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"Fullmetal Alchemist" Season 1 Part 1: A Solid Chemistry


Good things come to those who wait. A much overused quote, but perfectly appropriate for Fullmetal Alchemist: Season 1, Part 1. While it essentially just repackages the first four DVD volumes, it’s a great package with lots of content and takes up far less space than the volume 1 w/artbox. Plus, FMA just happens to be a good show, so for those who haven’t seen the series but want to, this just might be the best way to start.

Fullmetal Alchemist is the classic “big quest” type of story: A hero or two go on a long journey to accomplish a goal, usually crossing a wide array of landscapes, and often getting sidetracked along the way. In this case, the pair is the Elric brothers, Edward and Alphonse. They aim to find the Philosopher’s Stone so they can reverse an alchemical accident that cost Ed a limb and Alphonse a body (his spirit now inhabits a colossal metal suit of armor), and their search takes them from one place to another, where they meet all kinds of folks, both virtuous and sinister.

There’s a lot of the latter in these first 16 episodes. Right away in episode 1 we meet a corrupt priest whose “miracles” are pretty much the only hope for a deluded small town. Needless to say, there’s more to him than meets the eye, but I won’t give it away. Later, Ed and Alphonse run into a group of terrorists who hijack their train. That episode is a great showcase for the brothers’ teamwork in outsmarting their enemies.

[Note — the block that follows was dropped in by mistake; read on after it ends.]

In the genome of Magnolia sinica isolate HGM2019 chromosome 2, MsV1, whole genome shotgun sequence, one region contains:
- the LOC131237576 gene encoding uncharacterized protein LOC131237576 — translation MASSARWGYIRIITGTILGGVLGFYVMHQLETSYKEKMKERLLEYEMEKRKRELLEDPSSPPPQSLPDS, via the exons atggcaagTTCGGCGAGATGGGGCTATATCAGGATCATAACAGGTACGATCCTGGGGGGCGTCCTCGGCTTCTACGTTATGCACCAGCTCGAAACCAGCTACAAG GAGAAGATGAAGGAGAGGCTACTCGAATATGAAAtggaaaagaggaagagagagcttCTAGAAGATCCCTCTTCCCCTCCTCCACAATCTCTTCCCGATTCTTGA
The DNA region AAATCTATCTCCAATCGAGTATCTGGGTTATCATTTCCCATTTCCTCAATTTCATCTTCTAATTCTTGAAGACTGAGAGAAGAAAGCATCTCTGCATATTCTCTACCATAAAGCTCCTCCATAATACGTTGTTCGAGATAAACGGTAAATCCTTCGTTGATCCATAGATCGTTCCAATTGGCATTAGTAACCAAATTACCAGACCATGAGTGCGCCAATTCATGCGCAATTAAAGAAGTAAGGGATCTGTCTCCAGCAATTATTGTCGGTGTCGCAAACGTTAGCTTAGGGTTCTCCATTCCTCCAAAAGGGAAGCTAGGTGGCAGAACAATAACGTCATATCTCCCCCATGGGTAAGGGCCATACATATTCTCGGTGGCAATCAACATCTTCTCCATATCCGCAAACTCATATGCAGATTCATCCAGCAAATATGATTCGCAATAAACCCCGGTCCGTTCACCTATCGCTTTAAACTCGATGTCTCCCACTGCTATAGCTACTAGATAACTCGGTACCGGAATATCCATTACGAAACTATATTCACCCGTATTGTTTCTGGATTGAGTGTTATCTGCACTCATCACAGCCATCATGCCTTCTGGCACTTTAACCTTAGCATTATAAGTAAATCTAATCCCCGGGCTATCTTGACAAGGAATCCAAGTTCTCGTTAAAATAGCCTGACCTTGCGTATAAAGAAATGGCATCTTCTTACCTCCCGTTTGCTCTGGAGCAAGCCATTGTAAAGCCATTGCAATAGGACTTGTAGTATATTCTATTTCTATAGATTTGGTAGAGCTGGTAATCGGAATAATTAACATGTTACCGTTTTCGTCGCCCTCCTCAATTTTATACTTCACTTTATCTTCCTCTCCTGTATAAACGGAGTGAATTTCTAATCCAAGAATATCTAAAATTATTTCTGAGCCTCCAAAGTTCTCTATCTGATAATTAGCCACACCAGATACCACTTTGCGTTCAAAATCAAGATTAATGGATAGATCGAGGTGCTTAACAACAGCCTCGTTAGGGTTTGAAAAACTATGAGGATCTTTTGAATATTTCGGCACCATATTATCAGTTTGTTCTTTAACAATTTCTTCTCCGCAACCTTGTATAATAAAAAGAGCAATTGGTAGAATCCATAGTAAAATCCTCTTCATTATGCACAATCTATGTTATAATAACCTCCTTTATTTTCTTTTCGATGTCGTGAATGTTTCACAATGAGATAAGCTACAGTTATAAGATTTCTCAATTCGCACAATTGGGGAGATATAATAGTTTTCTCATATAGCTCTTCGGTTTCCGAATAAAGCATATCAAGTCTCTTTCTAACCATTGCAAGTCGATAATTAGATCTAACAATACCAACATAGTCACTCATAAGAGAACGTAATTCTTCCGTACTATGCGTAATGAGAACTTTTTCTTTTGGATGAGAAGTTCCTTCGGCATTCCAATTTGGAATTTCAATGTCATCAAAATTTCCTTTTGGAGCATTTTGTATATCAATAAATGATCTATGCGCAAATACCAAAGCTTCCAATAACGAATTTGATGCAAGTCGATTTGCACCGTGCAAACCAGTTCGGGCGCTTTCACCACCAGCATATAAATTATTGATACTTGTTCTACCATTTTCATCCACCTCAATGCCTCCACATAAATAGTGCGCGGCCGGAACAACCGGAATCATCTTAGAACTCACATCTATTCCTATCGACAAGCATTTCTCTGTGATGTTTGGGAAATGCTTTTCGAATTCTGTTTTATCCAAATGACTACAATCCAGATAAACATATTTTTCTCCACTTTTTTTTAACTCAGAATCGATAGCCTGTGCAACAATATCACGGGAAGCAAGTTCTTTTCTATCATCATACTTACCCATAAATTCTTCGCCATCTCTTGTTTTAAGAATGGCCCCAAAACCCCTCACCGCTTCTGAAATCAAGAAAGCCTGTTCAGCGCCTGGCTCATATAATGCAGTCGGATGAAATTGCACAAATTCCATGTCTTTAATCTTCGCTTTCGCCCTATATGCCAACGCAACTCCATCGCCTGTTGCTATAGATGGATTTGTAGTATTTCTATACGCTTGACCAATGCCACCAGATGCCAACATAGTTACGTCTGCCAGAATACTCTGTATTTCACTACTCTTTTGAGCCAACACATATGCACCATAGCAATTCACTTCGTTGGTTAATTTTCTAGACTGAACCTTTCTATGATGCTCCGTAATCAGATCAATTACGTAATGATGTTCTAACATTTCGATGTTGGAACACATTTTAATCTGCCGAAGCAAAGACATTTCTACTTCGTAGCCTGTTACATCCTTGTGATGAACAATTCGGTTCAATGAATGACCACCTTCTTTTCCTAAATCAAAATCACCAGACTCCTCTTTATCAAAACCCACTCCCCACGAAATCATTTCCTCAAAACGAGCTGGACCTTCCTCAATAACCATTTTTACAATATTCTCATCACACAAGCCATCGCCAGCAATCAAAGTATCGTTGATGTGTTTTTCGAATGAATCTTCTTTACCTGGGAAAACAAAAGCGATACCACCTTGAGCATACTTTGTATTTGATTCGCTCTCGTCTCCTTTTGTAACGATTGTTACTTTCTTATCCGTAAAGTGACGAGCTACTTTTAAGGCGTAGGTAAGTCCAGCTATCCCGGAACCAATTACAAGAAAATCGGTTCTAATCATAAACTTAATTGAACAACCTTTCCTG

Perhaps the most compelling antagonist in the first eight episodes is Shou Tucker, an alchemist who allows Ed and Alphonse to stay with him while they study for an exam. However, they quickly discover that he has a dark secret, one that unfortunately involves his daughter, Nina, who becomes something of a temporary sister to the duo. What Shou does is horrible, though the show gives him a genuine and somewhat understandable motive, which makes him deeper than a one-dimensional “mwa-ha-ha!” villain.

Episode 8 gives us a more typical serial killer villain, but it’s executed really well. The climax with the cleaver-wielding madman in the dark meat locker is reminiscent of The Silence of the Lambs or a slasher flick: claustrophobic and creepy, with a lot of close calls.

After that high tension scene, things cool off a bit in a nice comic relief episode, with Ed and Alphonse venturing to a Venice-like city where a cat burglar named Psiren (who looks suspiciously like a nurse in the same city) is stealing all sorts of items. Despite her thieving, she’s something of a town hero because of the way her schemes have kept the folk and newspapers abuzz.